CLEARVIEW, OKLAHOMA -- You and I might see an abandoned building, an old foundation.
People like Shirley Nero see them as the stores she used to run through as a kid.
The Bush Brothers ran three of them in Clearview back when this all black town had a thousand people living here.
There was a post office, a movie theater and railroad station established by that all American dream of seeking freedom and new beginnings.
Nero points out, "You could live together and be free of the prejudices they had experienced in the South."
Shirley and her sister Marilyn Jackson ran through every house like they owned them, through school, and businesses too.
Their mother's side came from Texas to escape prejudice, their father's side from Arkansas to escape poverty.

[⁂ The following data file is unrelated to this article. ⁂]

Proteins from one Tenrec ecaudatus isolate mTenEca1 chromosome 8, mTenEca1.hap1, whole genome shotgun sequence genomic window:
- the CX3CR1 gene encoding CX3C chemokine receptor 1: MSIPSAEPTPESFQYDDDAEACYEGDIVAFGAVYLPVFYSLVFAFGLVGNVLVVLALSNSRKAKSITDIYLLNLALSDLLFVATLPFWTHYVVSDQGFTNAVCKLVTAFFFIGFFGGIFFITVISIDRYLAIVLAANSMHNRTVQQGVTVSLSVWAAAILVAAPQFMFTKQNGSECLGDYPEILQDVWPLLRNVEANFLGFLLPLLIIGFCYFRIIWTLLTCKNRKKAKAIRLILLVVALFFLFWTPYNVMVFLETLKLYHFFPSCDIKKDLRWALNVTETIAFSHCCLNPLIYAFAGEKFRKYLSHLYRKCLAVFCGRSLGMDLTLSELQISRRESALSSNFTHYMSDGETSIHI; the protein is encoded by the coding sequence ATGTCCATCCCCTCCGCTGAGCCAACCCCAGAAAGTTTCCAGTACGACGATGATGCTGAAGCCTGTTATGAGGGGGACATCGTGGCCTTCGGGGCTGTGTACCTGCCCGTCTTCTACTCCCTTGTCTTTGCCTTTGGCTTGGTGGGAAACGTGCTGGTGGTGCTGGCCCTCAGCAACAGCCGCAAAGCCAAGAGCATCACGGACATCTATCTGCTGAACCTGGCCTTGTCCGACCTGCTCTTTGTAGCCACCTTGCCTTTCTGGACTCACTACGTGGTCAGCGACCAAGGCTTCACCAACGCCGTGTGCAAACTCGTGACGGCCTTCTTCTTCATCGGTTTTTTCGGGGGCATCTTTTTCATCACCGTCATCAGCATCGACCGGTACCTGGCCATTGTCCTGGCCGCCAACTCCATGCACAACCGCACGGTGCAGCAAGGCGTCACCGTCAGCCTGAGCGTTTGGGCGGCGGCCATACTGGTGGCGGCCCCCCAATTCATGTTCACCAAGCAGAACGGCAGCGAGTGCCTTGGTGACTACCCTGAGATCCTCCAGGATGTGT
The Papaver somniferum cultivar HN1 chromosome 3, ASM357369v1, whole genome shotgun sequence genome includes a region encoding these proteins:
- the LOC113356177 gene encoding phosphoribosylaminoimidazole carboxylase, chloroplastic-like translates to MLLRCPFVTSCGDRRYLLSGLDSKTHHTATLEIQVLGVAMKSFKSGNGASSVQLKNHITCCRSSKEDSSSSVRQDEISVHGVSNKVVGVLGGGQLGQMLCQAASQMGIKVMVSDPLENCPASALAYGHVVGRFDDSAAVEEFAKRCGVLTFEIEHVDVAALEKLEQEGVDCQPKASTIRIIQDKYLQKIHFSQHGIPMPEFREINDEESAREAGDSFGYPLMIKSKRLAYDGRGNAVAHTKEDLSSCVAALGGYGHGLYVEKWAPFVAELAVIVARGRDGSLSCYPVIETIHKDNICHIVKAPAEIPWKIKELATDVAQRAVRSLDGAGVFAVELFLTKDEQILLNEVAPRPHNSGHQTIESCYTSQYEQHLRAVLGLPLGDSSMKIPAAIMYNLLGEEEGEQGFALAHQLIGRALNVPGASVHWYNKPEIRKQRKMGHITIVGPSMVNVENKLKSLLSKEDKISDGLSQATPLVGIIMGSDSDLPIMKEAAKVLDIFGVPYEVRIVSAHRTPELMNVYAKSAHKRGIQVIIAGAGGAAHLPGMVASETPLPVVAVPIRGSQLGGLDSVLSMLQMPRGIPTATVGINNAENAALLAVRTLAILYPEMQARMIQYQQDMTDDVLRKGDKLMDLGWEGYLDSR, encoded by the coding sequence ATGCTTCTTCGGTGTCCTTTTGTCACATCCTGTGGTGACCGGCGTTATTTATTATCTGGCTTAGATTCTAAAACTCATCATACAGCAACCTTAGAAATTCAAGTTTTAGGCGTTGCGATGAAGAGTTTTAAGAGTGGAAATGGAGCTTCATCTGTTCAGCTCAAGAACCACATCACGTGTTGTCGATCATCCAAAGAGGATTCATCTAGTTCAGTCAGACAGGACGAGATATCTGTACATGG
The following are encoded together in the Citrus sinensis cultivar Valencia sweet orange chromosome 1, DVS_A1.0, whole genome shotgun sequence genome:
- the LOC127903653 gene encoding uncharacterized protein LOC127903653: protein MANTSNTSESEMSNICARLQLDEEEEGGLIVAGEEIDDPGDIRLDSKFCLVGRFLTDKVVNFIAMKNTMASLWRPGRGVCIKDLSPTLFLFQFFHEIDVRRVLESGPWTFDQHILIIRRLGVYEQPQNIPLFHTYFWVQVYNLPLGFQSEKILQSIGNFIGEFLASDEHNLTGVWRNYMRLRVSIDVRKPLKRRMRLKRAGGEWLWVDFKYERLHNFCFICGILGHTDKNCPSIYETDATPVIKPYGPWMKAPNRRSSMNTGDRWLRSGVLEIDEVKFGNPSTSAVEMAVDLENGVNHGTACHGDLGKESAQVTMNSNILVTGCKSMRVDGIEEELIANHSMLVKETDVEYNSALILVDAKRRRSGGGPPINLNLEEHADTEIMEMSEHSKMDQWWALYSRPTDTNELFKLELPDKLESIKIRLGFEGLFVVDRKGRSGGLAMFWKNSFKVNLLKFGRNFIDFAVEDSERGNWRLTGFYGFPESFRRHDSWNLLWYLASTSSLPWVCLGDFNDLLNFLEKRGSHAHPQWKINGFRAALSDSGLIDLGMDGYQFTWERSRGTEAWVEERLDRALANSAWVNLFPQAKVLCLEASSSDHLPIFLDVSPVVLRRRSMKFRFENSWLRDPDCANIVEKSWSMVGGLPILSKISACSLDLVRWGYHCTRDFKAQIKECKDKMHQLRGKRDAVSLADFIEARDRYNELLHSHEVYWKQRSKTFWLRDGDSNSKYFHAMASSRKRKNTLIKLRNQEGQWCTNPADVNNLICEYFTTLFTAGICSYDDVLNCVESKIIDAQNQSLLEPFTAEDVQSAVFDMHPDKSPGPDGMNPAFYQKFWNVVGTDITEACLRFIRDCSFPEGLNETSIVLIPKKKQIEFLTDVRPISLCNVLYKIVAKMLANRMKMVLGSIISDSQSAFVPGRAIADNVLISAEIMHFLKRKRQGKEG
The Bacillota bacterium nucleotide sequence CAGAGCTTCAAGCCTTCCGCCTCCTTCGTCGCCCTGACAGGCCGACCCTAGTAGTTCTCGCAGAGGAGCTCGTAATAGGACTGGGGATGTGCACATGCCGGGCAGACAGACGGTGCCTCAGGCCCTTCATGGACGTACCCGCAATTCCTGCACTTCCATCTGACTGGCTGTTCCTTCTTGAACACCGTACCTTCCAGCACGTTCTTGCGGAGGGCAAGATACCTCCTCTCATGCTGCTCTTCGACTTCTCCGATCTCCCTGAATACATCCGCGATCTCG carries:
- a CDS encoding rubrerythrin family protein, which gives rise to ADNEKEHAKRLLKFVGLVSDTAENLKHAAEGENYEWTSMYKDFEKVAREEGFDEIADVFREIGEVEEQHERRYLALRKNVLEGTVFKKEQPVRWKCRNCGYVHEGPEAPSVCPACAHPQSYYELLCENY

They found a strong community here.
"I just remember you could run into anyone's house without knocking," says Jackson. "Doors were unlocked and you felt safe."
Merguerite Bush French recalls that vibrant town, when J.E. Thompson ran the brick factory and you could take a train to Weleetka every day.
She raised 18 kids here and was always happy to stay.
"Yes," says Merguerite. "I liked it."
The old school gymnasium, built by the WPA during the Depression still stands.
Not much else does.
A summer tangle of vines and briars works to pull everything else down but the memories.
Last year Shirley organized a town reunion based on the ones her family had for years.
One one weekend each June a unique town comes alive again to remember what stood here, a place that continues to inform what they stand for now.
Nero says, "The buildings may be gone but we have to use our imaginations through our stories."
Shirley Nero conducts tours of Oklahoma's historic all black towns.
The Clearview Reunion takes place June 16 and 17, 2017.